No. 7 - A Tale With Two Stories
State Meets can provide moments of triumph, moments of defeat, and moments of reflection. For the select few teams with multiple qualifiers, it could be all of the above. The Admirals of Arlington were set to attack the State Meet on very different fronts. Bella Burda, a senior, was looking to rebound after a loss at the State Qualifier in the 3000m. Her endurance over the longer distances was well noted in the All-Time Lists of XC and Track. On the other end, Jimmy Asselmeyer brought the middle distance speed needed to tackle the 800m and the 1000m. Their two experiences combined, make for Moment No. 7.
Flashback to the Summer of 2012. MileSplit NY had traveled to the home of Arlington Coach Steve Arnett, to interview a boys XC Team headlined by Sibby Hanson, in anticipation of a strong fall. As we walked up the stairs, the front door opened behind, and in walked in a very quiet, still freshman XC runner, to which Arnett advised, "You might want to keep an eye out for this one. She may not say much, but I have a feeling she could be very good." We made a mental note of the comment, briefly mentioning as such in the final writeup. At the time, the young athlete had run 10:20 for 3000m on the track, with a 1500m equivalent. The times wouldn't jump out, especially in a year that saw marks from names like Mary Cain and Sam Nadel. Certainly, it wasn't a clear indication of what was to come.
Less than a month later, that young athlete named Bella Burda was blowing away course records at Big Red in the opening weekend. She immediately became a factor at the state level, taking second at the Queensbury and McQuaid Invites, and winning at Burnt Hills. She would take second in XC that year, to a resilient Megan Reilly, but blow away the field at Feds the next weekend, in what was the 8th fastest time ever, at the time. After a trip to NXN, Burda continued to power away on the track, indoors and out. Her first state title would come that winter, over 3000m, while her 9:33 winning mark would put her NY #5 All-Time for the event. The titles kept rolling her way through spring. But success at that level is hard to maintain. Something was about to happen.
Any Girls' Coach can tell you. Growth spurts in female athletes can be game changers. That next fall, Burda had sprouted a few inches. With the extra height, as the bones expanded, came injury. At the Queensbury Pre-State Meet, Burda came through in 25th. Recovering, she returned home to Section 1, picking up Invitational wins, and regional championships along the way. On the track, Burda was still ahead of the competition, but struggled to get back down to the 9:30 range from the year prior. She took second at both Indoor and Outdoor States that year, to the new freshman Jessica Lawson. By the end of spring, she was returning to form, hitting 4:36 for the 1500m. But it was clear, she was eager to be back on top.
The summer of 2015 came sans injury, and when XC started up, it was clear Burda was back. She dominated the sport of XC, undefeated until NXN. On the track Indoors, she would be undefeated once again over 3000m. Outdoors, she dropped her times considerably, once again breaking 9:40 for the 3000m. Entered into the 3000m, Burda took the pace hard at the halfway mark to run away from the field. She had accomplished something which many had never before. She was able to come back, and sweep State Titles in XC, Indoors, and Outdoors. Burda's contribution to Moment No. 7 came in her final interview, where she acknowledged what it means to be able to hold off some of that younger talent, as a more seasoned runner, who has experienced the ups and downs of the sport. It is an accomplishment in itself to have that kind of staying power, but Burda's was only half the story for Arlington that day.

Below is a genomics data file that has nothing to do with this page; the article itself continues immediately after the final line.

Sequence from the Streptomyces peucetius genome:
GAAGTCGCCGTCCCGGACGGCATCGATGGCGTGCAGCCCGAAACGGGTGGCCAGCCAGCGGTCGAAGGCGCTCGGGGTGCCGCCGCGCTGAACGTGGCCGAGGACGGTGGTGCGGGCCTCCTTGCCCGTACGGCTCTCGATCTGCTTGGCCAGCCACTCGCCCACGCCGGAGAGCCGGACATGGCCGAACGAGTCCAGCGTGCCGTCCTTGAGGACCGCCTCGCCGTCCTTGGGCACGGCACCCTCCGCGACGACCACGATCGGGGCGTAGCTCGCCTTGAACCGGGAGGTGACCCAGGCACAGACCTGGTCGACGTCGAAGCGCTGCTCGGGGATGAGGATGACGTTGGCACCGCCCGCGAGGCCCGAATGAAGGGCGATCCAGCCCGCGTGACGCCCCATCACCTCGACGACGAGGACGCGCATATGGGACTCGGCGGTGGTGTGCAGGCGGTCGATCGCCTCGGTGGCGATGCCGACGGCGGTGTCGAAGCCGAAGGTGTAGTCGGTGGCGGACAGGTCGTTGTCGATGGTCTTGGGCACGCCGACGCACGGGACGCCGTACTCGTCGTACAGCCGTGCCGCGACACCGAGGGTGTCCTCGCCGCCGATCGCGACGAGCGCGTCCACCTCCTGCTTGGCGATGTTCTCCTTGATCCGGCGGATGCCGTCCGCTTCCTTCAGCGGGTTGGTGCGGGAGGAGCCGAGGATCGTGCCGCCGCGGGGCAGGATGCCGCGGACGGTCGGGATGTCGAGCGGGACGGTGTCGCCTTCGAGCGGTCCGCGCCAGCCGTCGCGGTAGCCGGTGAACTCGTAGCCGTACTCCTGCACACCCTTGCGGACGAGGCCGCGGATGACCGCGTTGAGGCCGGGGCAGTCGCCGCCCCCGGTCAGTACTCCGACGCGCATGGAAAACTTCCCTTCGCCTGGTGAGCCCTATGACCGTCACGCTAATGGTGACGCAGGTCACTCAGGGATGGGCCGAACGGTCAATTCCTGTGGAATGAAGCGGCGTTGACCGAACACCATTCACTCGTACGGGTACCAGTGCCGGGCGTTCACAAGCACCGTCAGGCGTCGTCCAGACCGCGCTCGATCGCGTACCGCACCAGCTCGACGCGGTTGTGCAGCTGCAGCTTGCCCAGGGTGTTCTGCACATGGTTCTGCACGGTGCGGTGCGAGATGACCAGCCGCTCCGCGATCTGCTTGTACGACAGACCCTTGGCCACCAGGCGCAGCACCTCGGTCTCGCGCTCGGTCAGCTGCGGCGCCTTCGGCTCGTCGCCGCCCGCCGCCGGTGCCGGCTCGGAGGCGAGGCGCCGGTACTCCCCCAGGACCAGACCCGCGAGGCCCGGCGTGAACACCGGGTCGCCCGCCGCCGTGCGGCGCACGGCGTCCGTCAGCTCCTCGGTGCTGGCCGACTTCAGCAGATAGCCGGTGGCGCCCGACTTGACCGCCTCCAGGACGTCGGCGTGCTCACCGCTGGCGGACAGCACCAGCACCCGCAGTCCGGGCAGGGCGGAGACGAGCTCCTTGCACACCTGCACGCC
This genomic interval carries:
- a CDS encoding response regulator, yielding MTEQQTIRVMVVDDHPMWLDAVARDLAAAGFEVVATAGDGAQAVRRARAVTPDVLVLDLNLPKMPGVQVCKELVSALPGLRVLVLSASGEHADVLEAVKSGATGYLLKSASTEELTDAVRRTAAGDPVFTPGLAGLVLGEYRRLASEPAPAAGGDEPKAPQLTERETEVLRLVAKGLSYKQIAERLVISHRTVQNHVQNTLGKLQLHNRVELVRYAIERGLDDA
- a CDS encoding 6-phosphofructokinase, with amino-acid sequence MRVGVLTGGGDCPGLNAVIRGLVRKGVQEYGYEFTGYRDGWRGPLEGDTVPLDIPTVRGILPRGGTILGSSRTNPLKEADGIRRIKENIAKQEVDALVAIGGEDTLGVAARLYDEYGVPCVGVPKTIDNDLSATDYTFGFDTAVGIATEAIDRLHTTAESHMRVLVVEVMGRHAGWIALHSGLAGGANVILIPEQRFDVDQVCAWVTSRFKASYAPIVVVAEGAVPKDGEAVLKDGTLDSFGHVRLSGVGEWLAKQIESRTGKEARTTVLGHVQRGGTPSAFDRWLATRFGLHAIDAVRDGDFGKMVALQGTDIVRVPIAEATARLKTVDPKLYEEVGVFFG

Jimmy Asselmeyer demonstrated the difference in the development in regards to coaching girls and boys. A modest runner through his first two years, Asselmeyer broke out his junior year. Paired against in-section rival Liam Purdy of North Rockland, the duo would battle indoors over 1000m. Outdoors, it was all Asselmeyer, as he dropped his 800m marks within the 1:52 range, while also providing quality legs on the relay. After a 6th place at Outdoor States, Asselmeyer would return fitter and faster that next winter. He broke out early as one of the Nation's best over 1000m. He would throw down a huge personal best to win a Sectional Title, and then come back and improve upon it, hitting NY #4 All-Time. He would continue onto the State Meet, for both the 4x800m, and the 1000m, with a gold medal in the latter. At New Balance Nationals, he shocked the crowd with a sub-1:50 split in the 4x800m, and the spring season still laid ahead.
For Arlington, the 4x800m holds a special place. In 2015, they were top ranked in the state, consistently battling with Shenendehowa. Outdoors would be much the same, as the two teams improved with each other. The Outdoor State Meet would be a battle, to see who could break 7:40 first. But all was not well in the Arlington camp. Asselmeyer had contracted a cold, one that would hamper his own abilities. However, dedicated to the team, he pushed through, first through the open 800m, where he would take 6th, and then to the line with his relay. He wasn't about to give up on his team. When he received the baton, Asselmeyer had to make up an increasing gap through the lead. Powering away, he made up the difference, shoulder to shoulder down the finishing stretch. It was in the final meters where the exhaustion of a 1:49 split combined with the illness, and Asselmeyer would collapse across the line. The fall would dislodge the baton before the line, and crack his collarbone.
Moment No. 7 is about athletes giving everything to their team, and the sport giving it back. While it may not have yielded the most medals, or the fastest times, the experience of competition makes the moment worth remembering.